Analysis is still being conducted on the data that has been collected.

“We have some early findings for the mule deer and elk, as well as the black bears,” said Cain, who is the assistant leader of the U.S. Geological Survey’s New Mexico Cooperative Fish and Wildlife Research Unit. “So far what we’ve found is that the elk are really responding to the wildfire burned areas, because they like the new grass growth.”

The mule deer avoid the wildfire areas completely after the fire, likely due to the reduction in browse. They will visit prescribed burn areas, particularly those burned within the previous two years. Deer select thinned areas, but only those thinned more than five years previous, once the shrubs have grown back. They avoid more recently thinned areas.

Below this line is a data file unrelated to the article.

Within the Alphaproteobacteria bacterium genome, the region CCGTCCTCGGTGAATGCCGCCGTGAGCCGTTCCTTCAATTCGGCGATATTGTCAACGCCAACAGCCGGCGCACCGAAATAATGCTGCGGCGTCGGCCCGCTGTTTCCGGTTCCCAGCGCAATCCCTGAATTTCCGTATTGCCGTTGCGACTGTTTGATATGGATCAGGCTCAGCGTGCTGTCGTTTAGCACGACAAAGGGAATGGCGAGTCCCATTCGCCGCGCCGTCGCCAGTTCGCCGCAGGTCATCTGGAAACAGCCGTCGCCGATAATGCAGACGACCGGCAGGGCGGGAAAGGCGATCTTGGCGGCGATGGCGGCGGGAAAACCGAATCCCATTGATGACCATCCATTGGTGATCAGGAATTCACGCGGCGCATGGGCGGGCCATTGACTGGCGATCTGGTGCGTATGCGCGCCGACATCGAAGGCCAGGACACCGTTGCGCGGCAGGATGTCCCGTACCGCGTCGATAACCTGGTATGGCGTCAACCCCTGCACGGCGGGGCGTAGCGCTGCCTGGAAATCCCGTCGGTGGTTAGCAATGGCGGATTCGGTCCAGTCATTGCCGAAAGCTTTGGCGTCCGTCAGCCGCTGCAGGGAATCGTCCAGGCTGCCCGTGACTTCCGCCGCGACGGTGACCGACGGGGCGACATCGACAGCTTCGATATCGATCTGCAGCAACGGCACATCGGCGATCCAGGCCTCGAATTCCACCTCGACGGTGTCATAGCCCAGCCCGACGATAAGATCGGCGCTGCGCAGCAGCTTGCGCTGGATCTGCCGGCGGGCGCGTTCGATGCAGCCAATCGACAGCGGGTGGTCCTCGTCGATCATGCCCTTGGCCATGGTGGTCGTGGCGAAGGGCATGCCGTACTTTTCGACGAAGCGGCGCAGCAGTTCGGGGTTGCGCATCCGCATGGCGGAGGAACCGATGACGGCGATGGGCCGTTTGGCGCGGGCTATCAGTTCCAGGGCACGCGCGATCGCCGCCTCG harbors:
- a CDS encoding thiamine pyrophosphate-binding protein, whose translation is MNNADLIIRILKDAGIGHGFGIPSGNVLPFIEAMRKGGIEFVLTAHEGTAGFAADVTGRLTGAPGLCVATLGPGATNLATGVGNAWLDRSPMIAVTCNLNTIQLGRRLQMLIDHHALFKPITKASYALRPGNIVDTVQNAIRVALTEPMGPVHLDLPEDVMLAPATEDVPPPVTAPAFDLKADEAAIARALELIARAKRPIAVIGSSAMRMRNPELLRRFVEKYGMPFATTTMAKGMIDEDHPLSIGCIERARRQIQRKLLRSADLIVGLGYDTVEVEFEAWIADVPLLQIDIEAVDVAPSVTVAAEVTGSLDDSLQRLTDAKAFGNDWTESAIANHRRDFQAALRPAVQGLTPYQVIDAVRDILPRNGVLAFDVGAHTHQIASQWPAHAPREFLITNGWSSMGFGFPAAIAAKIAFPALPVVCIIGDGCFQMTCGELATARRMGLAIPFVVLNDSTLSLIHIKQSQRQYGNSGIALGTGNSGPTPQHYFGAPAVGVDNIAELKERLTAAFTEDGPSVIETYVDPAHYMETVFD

Thinning and wildfires also have the potential to disturb black bear bed and den site selection.

“We found horizontal cover or security cover the biggest driver for the bears’ selection of bed sites where they rest during the middle of the day,” Cain said. “Those that were in the thinned area were where the thinning crews were unable to access the area because it was too rocky or too steep. Most of the bed sites in the wildfire burned area were where the security cover was not damaged.”

The researchers found similar patterns for den sites.

Burney is working with forestry professionals in the Southwest, including the U.S. Forest Service, The Nature Conservancy, Forest Stewards Guild and Northern Arizona University. The goal is to develop strategies to put the forest back on the right trajectory after a fire, and work to ensure the forest is resilient to future fire conditions.